Many thanks to Hanzík for the Czech translations!
Master Bawan was conducting an initiate monk through the temple grounds. Eventually they came to the Hall of Wasted Hours, where the abbots held their morning meetings. Bawan pointed to the four massive oak pillars that held up the oldest part of the hall. Scenes of temple life had been carved into each, on all four sides and stretching from floor to distant ceiling. The intricate figures possessed such astounding verisimilitude that the monk could almost hear the clacking of abaci.
“These were fashioned two hundred years ago by a monk of our order,” said Bawan. “It took him six years, laboring every night with a hammer and chisel, his work lit only by the glow of a single flickering cathode tube.”
Further down they came to another square of four pillars, identical to the first square in every way.
“These were made a hundred years ago by monks of the Harmful Go-To Clan, which has since been banished,” said Bawan. “They replicated the originals with a bamboo pantograph secured to an electric router. It took them six months, working by the light of a discarded CRT running Anantha's Fountain.”
Further down they came to yet another square of four pillars, even more like the originals.
“These were created fifty years ago by three nuns of the Elephant's Footprint Clan, which tends our databases and secures our history,” said Bawan. “The nuns traced the contours of the originals and fed the coordinates into a programmable milling machine. The measuring took six weeks; the carving a few days.”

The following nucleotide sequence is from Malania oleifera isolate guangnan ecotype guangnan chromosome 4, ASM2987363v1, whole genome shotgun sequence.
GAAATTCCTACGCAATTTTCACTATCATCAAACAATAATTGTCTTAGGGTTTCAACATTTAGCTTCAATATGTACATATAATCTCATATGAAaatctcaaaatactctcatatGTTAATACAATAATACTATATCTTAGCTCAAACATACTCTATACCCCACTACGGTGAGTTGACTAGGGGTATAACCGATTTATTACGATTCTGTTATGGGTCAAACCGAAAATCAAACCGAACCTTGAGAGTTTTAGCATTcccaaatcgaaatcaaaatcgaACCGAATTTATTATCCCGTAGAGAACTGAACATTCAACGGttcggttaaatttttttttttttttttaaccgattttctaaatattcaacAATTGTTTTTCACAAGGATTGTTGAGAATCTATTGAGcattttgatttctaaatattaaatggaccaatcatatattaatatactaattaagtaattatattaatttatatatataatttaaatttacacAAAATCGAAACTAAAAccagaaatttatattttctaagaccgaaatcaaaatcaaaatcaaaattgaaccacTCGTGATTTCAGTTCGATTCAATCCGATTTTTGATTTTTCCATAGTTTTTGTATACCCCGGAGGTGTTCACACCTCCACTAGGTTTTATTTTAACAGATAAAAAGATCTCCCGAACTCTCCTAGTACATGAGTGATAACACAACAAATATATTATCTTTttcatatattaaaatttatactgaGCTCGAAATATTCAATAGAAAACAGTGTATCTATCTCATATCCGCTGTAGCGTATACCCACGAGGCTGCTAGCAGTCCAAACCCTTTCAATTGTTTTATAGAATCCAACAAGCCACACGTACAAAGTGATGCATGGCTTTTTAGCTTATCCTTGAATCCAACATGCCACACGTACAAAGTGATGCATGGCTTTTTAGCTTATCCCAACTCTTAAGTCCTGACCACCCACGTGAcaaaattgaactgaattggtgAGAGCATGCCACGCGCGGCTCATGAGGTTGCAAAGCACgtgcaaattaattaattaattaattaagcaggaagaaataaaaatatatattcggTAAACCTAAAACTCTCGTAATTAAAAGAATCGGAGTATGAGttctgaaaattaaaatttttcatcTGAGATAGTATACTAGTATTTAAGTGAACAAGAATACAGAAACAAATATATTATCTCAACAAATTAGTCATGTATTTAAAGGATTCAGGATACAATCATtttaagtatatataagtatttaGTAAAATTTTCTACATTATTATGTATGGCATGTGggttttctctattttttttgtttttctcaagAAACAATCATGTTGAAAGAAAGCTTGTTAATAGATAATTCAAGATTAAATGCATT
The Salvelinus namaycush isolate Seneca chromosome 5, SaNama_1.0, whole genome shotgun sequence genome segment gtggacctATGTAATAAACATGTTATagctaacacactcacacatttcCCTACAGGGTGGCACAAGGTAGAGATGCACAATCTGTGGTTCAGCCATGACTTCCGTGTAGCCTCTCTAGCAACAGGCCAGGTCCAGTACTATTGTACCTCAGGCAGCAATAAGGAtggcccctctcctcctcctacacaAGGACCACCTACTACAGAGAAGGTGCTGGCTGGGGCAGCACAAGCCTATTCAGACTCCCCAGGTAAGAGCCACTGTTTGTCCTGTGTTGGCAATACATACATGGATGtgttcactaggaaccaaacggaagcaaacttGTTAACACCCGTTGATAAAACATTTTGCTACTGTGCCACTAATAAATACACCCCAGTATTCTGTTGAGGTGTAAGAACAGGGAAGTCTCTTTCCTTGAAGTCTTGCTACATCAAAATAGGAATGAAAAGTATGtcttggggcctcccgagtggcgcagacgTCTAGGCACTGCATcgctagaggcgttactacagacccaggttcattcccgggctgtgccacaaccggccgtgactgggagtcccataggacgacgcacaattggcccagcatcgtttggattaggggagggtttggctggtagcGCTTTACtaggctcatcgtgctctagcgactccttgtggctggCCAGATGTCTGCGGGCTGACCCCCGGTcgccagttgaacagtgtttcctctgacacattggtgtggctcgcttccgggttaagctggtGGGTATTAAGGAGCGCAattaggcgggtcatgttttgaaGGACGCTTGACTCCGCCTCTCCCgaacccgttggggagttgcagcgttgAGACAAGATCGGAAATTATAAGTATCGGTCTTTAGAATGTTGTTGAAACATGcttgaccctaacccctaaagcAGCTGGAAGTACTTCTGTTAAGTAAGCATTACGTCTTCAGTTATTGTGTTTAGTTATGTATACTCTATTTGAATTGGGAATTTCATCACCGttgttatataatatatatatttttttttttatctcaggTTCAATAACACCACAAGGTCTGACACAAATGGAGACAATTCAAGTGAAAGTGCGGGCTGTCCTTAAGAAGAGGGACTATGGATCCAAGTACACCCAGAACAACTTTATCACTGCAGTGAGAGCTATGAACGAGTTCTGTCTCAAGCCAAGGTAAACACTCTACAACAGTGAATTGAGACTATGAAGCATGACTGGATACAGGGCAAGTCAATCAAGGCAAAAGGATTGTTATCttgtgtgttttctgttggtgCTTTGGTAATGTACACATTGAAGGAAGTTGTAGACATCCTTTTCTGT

Finally they came to the new south portico, supported by a final square of pillars so like the first that the slightest stray chisel mark had been reproduced faithfully.
“These were installed ten years ago by one of our summer interns,” said Bawan. “He photographed the originals with high resolution digital cameras, combined the data into a three-dimensional topographic mesh with sub-millimeter resolution, and outsourced the manufacture to a mill in the next province. Six days, end to end.”
Bawan faced the initiate monk. “Which set of pillars is of greatest value to the Temple?”
The monk considered and said, “The ones that exist purely as data gathered by the intern. For though they have neither height nor breadth nor weight, still from them all other pillars could be remade.”
Bawan bowed and led the monk out.
That night Bawan walked alone by lantern light through the hardware archives of the Clan of Iron Bones, in the deepest cellars under their abbey. Finding at last the particular VAX mainframe he sought, Bawan hooked up a dusty VT100 terminal, flipped on the power toggle, and opened a C source file that had not been compiled for a quarter of a century.
Bawan noted with satisfaction how perfectly the statements had been indented, how descriptive the function and variable names were, how thoroughly each parameter had been commented. He smiled at a few TODO and FIXME comments: an appeal to a future that would never answer back. Then he scrolled to the top where his own name and email address appeared proudly.
“The initiate was only half-right,” said Bawan to the emptiness. “True, the value lies not in carven oak, but neither does it lie in the shape of the carving; for both the real pillar and the virtual one may be lost, and the temple will be no poorer. But when wood first yields to metal, one more thing is made: and that is the sculptor.”
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